Do Loneliness and Social Isolation Predict Mortality Because of Hazardous Drinking?
Tanskanen, J., Arpin, S., & Mohr, C. (2021). Do Loneliness and Social Isolation Predict Mortality Because of Hazardous Drinking?. Journal of Social and Clinical Psychology, 40(6), 508-533. https://doi.org/10.1521/jscp.2021.40.6.508
Published inJournal of Social and Clinical Psychology
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© 2021 Guilford Publications Inc.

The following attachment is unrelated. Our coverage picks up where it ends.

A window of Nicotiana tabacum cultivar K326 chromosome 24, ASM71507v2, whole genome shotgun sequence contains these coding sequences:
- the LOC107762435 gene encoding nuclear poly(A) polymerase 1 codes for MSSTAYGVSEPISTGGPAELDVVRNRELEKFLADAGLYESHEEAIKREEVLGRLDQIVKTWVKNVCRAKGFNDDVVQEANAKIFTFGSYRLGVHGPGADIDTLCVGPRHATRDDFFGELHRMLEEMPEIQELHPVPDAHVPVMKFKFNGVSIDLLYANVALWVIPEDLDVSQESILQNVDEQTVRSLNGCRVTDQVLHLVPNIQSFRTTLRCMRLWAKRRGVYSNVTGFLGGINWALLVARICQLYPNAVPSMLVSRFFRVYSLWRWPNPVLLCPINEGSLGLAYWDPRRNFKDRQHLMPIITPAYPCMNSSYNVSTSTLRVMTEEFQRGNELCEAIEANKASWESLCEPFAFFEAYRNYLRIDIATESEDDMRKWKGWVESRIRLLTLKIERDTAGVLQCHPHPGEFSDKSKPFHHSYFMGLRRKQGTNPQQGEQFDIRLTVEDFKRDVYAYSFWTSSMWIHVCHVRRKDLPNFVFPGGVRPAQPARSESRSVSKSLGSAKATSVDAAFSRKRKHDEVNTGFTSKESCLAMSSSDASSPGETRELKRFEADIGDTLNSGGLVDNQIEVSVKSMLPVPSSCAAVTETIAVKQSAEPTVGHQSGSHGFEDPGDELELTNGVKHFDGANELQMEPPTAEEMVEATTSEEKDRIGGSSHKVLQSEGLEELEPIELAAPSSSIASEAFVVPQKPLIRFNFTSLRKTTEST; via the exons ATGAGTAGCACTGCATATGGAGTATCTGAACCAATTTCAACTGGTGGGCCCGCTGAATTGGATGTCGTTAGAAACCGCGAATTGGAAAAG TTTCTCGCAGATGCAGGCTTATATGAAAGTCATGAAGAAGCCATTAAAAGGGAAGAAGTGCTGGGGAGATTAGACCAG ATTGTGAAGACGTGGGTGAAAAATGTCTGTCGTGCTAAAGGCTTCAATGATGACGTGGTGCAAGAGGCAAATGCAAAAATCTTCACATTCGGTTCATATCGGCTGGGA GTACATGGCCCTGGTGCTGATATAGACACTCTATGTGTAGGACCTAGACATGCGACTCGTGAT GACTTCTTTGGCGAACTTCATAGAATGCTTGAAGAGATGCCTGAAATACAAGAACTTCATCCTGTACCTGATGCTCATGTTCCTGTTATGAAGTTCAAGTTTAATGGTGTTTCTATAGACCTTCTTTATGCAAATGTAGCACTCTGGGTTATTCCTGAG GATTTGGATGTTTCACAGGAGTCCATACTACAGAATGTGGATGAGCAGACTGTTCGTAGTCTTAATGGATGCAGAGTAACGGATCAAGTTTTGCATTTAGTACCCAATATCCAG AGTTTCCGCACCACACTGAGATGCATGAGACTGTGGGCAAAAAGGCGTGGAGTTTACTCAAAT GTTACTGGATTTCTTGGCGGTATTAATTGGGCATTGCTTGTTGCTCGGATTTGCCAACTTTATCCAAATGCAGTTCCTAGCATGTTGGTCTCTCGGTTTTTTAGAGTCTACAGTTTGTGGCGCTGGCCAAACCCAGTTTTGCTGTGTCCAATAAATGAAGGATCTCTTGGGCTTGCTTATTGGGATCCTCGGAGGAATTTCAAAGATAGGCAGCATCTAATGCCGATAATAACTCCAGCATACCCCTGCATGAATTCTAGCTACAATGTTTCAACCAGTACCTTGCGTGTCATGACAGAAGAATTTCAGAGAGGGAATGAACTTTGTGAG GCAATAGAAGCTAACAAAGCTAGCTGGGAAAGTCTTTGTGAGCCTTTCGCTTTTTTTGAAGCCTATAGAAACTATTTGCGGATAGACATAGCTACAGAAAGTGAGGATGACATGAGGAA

Introduction: Subjective feelings of loneliness and objective social isolation have been consistently connected with ill-health and mortality, though little work has empirically examined the mechanisms explaining the adverse effects. This study examines whether alcohol consumption explains the connection of loneliness and social isolation on mortality in different age and gender groups. Methods: The sample comprised a representative 1994 Finnish sample (n = 8,650) matched with 22-year follow-up mortality data. A multigroup path analysis with discrete survival time analyses was conducted. Results: There were unique differences in the associations between loneliness, social isolation, alcohol consumption, and mortality based on age and gender groups. Loneliness and particularly social isolation predicted mortality partly through subjective intoxication for women under 40 and men 40–65. Discussion: Loneliness and social isolation are associated with mortality, partly through subjective intoxication. Interventions targeted at reducing loneliness and social isolation may help address underlying causes of excess alcohol consumption and mortality. ...
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